For National Soup Month, a look at some of the soups that define the Bay Area.
by Alexander Quebec
Growing up in the multicultural mix that is the San Francisco Bay Area, you’re often exposed to a lot of things most other people in the country may not normally be exposed to, food items being no exception. As the lure of fast money in the tech sector combined with amazing climate and world class amenities, people from all over the world come to the Bay Area (in spite of the high cost of living and rent, but I digress) bringing along with them a taste of home.
While we’re spared from the blizzards and flurries of the East Coast, we still get a winter chill during the month of January, in addition to a lot of rain (if we’re lucky). When the temps dip down past 50 degrees (Shut up Canada!) many of us take comfort in a bowl of piping hot, savory soups. Being in the Bay Area, we’re given many options to have for dinner, but what’s truly amazing are the soups that seem to have a strong and fervent following here.
We can’t start this list without a nod to the rich culinary heritage we have here in the Bay. We have some decent clam chowder this side of New England, and we invented cioppino. The fishermen from all over the world who came here to make the bay home have given the Bay a solid foundation of seafood soups, all accompanied by a freshly baked loaf of SF’s world famous sourdough bread (all due to bacteria native to the bay).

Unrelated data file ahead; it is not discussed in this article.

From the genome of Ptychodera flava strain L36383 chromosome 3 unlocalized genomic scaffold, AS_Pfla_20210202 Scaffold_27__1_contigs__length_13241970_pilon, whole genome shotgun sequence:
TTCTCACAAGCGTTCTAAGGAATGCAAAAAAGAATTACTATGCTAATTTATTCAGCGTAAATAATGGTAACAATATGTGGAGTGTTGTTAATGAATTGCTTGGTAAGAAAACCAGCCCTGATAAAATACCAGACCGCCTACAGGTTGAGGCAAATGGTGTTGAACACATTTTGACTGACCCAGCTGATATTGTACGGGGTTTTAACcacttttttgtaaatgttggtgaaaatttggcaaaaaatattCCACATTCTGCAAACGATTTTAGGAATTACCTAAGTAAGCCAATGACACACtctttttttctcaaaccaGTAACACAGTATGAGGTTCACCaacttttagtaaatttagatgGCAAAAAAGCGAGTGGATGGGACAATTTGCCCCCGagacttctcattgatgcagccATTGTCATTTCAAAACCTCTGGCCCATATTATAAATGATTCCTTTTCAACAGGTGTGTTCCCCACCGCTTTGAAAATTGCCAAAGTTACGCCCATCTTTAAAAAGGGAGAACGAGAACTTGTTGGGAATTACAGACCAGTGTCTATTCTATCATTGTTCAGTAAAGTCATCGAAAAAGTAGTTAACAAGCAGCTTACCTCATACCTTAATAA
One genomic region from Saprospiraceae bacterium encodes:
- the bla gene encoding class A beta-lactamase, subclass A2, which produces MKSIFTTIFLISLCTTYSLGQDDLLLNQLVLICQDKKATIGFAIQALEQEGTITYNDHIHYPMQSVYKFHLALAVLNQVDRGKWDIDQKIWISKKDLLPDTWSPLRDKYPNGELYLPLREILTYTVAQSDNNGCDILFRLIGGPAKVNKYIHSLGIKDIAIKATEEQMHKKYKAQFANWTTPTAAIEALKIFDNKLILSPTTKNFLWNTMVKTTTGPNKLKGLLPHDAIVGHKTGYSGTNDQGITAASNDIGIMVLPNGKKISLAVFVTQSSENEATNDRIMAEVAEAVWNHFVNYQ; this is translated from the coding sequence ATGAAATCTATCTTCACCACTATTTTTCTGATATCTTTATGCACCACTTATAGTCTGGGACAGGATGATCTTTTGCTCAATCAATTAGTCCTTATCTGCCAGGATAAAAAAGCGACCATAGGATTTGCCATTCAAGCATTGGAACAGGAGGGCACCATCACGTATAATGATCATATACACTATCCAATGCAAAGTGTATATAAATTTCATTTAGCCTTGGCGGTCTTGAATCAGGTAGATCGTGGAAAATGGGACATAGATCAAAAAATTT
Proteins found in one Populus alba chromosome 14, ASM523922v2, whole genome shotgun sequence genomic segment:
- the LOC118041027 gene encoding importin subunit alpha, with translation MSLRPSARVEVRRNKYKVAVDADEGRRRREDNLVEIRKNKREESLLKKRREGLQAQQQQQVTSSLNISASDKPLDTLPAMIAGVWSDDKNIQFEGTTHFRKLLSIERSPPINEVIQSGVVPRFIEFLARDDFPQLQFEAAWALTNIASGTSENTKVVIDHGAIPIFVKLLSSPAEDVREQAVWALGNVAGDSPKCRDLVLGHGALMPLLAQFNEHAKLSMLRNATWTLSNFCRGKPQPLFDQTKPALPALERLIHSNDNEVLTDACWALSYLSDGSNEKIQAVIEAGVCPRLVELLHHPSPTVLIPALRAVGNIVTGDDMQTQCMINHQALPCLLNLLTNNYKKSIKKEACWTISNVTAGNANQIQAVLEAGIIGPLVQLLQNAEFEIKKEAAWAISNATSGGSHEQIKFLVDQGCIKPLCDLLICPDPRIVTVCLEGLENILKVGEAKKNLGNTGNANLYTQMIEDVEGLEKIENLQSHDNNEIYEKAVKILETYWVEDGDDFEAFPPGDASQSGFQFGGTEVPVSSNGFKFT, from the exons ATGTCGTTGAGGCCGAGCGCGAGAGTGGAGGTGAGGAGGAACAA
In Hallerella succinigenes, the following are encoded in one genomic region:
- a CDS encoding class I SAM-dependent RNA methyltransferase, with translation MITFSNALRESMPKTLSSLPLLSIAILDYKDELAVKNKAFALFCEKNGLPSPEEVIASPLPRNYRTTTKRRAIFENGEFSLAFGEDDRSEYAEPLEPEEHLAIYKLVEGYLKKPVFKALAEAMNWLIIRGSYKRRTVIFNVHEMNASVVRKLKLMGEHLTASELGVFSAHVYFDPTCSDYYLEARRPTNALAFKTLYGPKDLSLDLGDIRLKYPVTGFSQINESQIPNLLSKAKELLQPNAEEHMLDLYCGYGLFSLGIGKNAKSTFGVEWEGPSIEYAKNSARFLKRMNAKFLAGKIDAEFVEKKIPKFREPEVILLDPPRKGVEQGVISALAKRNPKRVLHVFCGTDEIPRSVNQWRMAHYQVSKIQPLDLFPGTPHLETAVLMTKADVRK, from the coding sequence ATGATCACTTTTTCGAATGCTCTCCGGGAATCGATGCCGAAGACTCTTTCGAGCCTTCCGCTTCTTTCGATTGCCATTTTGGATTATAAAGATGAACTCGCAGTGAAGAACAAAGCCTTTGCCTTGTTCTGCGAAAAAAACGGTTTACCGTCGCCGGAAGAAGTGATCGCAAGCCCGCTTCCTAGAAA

Due to the large Mexican-American population and California’s Mexican heritage going back all the way to the 1800s, menudo is here to stay. A popular soup for post New Year’s revelry (or any time a post hangover cure is required) menudo tends to be a very polarizing soup as you either love the chewy intestines and firm hominy or hate it. Some people enjoy its intestine free cousin known as pozole, but either way, menudo is one soup staple for the Bay.
We’re not talking about the shit in the cups the rest of the country (Except Hawaii) seems to be okay with (although let’s be honest, we’ve eaten those when money was tight, so it’s more of a necessity than a full out desire). Many arguments have been fought over which ramen joint is the best, some people love the ones in Japantown in the city, other people love Santouka inside the Mitsuwa market in San Jose. Either way, Having a few ramen joints in your restaurant repertoire is always a good idea.
Hot Pot is relatively new to the Bay food scene (I use that word loosely) but it has made an impact on the food scene in so many ways. Hot pot is the answer to the question “How can I get to eat a ton of shit without going overboard?”. Many hot pot places offer add ons in addition to the 10 to 12 items you already get. Somewhat similar to hot pot is Shabu Shabu, where the meat is served raw and you cook it in the broth. Unlike Hot Pot, Shabu Shabu is a communal experience best enjoyed with a friend or three.
We can’t end this list without Pho, one of the juggernauts of the Bay Area food scene. There are only two certainties for sure: San Jose has the best Pho in the area and pho is one of those best late night foods shared amongst friends and family, hell, even those forever alone types like me find comfort in a bowl of Pho every now and then. Wanna find the best place? Ask your Vietnamese friends and colleagues, but be warned, pho place debates can be as intense as the ramen ones, so play it safe and try them all.
Edit: Added the name of that one place inside Mitsuwa Supermarket.